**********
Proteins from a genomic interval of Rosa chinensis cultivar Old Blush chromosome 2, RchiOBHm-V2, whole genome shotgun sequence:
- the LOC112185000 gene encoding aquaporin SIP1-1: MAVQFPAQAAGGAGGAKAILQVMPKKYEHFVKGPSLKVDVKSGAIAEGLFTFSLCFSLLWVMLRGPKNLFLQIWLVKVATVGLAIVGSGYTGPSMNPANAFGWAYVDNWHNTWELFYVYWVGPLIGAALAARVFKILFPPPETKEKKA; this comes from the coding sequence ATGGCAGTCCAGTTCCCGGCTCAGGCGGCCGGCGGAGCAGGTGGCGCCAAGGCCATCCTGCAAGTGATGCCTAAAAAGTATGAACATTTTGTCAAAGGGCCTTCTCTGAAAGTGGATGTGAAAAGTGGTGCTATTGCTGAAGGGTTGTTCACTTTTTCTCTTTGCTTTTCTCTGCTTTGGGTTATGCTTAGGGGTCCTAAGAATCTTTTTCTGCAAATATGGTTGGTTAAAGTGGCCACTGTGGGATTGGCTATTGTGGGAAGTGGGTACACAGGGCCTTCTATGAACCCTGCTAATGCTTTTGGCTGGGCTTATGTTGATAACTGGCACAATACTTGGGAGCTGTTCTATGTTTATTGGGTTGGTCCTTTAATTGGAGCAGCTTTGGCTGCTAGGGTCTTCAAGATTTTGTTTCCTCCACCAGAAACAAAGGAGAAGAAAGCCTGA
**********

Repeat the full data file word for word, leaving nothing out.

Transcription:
Proteins from a genomic interval of Rosa chinensis cultivar Old Blush chromosome 2, RchiOBHm-V2, whole genome shotgun sequence:
- the LOC112185000 gene encoding aquaporin SIP1-1: MAVQFPAQAAGGAGGAKAILQVMPKKYEHFVKGPSLKVDVKSGAIAEGLFTFSLCFSLLWVMLRGPKNLFLQIWLVKVATVGLAIVGSGYTGPSMNPANAFGWAYVDNWHNTWELFYVYWVGPLIGAALAARVFKILFPPPETKEKKA; this comes from the coding sequence ATGGCAGTCCAGTTCCCGGCTCAGGCGGCCGGCGGAGCAGGTGGCGCCAAGGCCATCCTGCAAGTGATGCCTAAAAAGTATGAACATTTTGTCAAAGGGCCTTCTCTGAAAGTGGATGTGAAAAGTGGTGCTATTGCTGAAGGGTTGTTCACTTTTTCTCTTTGCTTTTCTCTGCTTTGGGTTATGCTTAGGGGTCCTAAGAATCTTTTTCTGCAAATATGGTTGGTTAAAGTGGCCACTGTGGGATTGGCTATTGTGGGAAGTGGGTACACAGGGCCTTCTATGAACCCTGCTAATGCTTTTGGCTGGGCTTATGTTGATAACTGGCACAATACTTGGGAGCTGTTCTATGTTTATTGGGTTGGTCCTTTAATTGGAGCAGCTTTGGCTGCTAGGGTCTTCAAGATTTTGTTTCCTCCACCAGAAACAAAGGAGAAGAAAGCCTGA